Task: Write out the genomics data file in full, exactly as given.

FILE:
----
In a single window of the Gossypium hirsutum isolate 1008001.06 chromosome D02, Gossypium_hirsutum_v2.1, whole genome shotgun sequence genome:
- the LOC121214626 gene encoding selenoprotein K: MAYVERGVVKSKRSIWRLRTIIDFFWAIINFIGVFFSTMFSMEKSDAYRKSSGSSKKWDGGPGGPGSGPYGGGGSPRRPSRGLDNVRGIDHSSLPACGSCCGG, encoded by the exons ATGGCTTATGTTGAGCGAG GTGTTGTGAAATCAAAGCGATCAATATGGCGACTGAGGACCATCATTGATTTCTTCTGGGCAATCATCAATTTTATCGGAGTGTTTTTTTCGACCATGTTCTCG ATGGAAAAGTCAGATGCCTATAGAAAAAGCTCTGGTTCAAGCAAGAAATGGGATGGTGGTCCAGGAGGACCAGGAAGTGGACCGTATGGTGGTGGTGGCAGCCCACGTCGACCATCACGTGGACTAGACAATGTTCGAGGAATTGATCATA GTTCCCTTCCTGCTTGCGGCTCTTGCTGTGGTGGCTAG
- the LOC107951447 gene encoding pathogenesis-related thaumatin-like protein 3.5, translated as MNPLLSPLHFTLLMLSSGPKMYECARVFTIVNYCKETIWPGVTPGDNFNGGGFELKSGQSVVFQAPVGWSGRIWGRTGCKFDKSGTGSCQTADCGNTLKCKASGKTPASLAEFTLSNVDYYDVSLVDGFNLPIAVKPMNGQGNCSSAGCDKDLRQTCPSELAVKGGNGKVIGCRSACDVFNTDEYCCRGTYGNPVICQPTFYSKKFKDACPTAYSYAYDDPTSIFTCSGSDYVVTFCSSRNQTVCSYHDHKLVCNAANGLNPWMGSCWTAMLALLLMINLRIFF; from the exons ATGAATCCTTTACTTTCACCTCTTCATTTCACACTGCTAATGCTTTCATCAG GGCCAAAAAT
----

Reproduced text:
In a single window of the Gossypium hirsutum isolate 1008001.06 chromosome D02, Gossypium_hirsutum_v2.1, whole genome shotgun sequence genome:
- the LOC121214626 gene encoding selenoprotein K: MAYVERGVVKSKRSIWRLRTIIDFFWAIINFIGVFFSTMFSMEKSDAYRKSSGSSKKWDGGPGGPGSGPYGGGGSPRRPSRGLDNVRGIDHSSLPACGSCCGG, encoded by the exons ATGGCTTATGTTGAGCGAG GTGTTGTGAAATCAAAGCGATCAATATGGCGACTGAGGACCATCATTGATTTCTTCTGGGCAATCATCAATTTTATCGGAGTGTTTTTTTCGACCATGTTCTCG ATGGAAAAGTCAGATGCCTATAGAAAAAGCTCTGGTTCAAGCAAGAAATGGGATGGTGGTCCAGGAGGACCAGGAAGTGGACCGTATGGTGGTGGTGGCAGCCCACGTCGACCATCACGTGGACTAGACAATGTTCGAGGAATTGATCATA GTTCCCTTCCTGCTTGCGGCTCTTGCTGTGGTGGCTAG
- the LOC107951447 gene encoding pathogenesis-related thaumatin-like protein 3.5, translated as MNPLLSPLHFTLLMLSSGPKMYECARVFTIVNYCKETIWPGVTPGDNFNGGGFELKSGQSVVFQAPVGWSGRIWGRTGCKFDKSGTGSCQTADCGNTLKCKASGKTPASLAEFTLSNVDYYDVSLVDGFNLPIAVKPMNGQGNCSSAGCDKDLRQTCPSELAVKGGNGKVIGCRSACDVFNTDEYCCRGTYGNPVICQPTFYSKKFKDACPTAYSYAYDDPTSIFTCSGSDYVVTFCSSRNQTVCSYHDHKLVCNAANGLNPWMGSCWTAMLALLLMINLRIFF; from the exons ATGAATCCTTTACTTTCACCTCTTCATTTCACACTGCTAATGCTTTCATCAG GGCCAAAAAT